time to let go

Namaste good souls...this blog is a sacred space where I ponder on the good stuff of life and getting through the wobbly bits too. And hopefully it will uplift and inspire you and somewhere in this mad old world it makes a positive difference.

When I set it up,  I never imagined I'd be writing about bureaucratic systems or political thingys but that's where I find my life right now.  Some of you might know that my lovely Dad had a stroke in India in March and since bringing him home to England things have been T O U G H. This is a BIG WOBBLY BIT.

Feeling hopeless, I spoke to my good friend Jane today and she said, 'tell your story Dal, let others hear it and let your words be your power'.  I'm also inspired by my fellow blogging comrades to tell IT like IT is.

This is a timeless story, a tired story, a repeated story. But also a shared story and journey especially relevant during National Carers Week.

So please bear with me as I bring to you the bare bones of life as it is now, there are pearls hidden within if I search hard enough. And thank you for sticking with me.

Deep Breaths...

There comes a point during some life journeys when you just have to throw all your cards up in the air and let go. When it's time to put your hands up and say 'enough, I've done what I can and I can do no more. I'm not in control of this situation'.

Today the establishment took away my Dad's one bit of hope that he was clinging to, his rehab bed. He'd had two good weeks of progress after a steadily managed decline.  And then bam, he went back in to hospital with a chest infection. In passing we were told casually that they only hold Dad's rehab bed open for 48 hours for him to return to. 

Anyone with any sense knows things don't move that quick in the NHS. But then I realise that people who have any sense do not make such none-sensical policies. 

That's me right here, right now with my gorgeous Dad, currently trying to navigate the behemoth that is the NHS to get the best outcomes for him. I feel my fingertips slipping from the cliff edge we've fought so hard to climb.  I've sent the emails, made endless calls, banged on doors, challenged. But still I don't feel I'm being heard.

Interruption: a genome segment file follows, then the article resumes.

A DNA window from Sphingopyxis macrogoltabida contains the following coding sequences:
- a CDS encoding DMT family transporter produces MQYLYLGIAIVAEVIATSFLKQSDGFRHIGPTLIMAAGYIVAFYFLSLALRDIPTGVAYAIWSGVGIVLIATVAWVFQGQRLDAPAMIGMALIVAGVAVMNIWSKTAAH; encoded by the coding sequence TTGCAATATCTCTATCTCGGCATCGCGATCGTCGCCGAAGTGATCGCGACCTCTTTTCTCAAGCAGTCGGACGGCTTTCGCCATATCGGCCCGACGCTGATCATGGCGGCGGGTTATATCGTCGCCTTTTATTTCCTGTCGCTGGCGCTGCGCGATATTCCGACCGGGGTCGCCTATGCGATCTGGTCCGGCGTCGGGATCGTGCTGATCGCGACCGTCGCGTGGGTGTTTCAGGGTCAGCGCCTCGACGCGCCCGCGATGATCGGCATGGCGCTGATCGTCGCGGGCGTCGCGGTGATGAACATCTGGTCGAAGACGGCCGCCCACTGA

It's weird feeling so powerless. So ignored. I firmly believe in the NHS but my gosh, being on the other side of it as a new carer is completely bewildering. And that bewilderment is coming from a seasoned social worker used to dealing with bureaucratic monsters on a daily basis, used to fighting corners. I'm beginning to feel defeated. But that's just not an option.

So now it's over to YOU - whatever, whoever is up there in that infinitely huge and dark sky - I let go, I surrender, I let YOU. I don't know if I even believe that there really is an omnipotent YOU up there amongst the stars. But my Dad believes there is and so I am handing over to YOU, the one Dad believes in, I am  praying to YOU. 

Please take over and do the right thing by my Dad.  He is suffering beyond words and none of us can make sense of this ongoing out of control rollercoaster that he, we are on.  Dad prayed every day for hours for all living beings and creatures on this earth as part of his faith. He gave money to poor people, did his seva. He righted his wrongs. 

Today, he wept that he can no longer recite his prayers and pray for everyone else on the ward to get better.  He wept as he told me he is crying but the tears can't fall from his eyes. He wept whilst he told me he has never cried in his life, that he's always been strong.

I said it's ok to cry Dad, even if the tears don't come, empty the burden from your heart and cry. Even strong men cry Dad, it's ok.

But it's hard to see my Dad cry. Really hard. I always thought of my Dad as a big strong oak tree. Always there, solid.

If that is so, then he would have dropped little acorns that would have grown in to little oak trees. So Dad, here I am, your little oak tree.

You are not alone.

And I pray that your god hears my prayers tonight.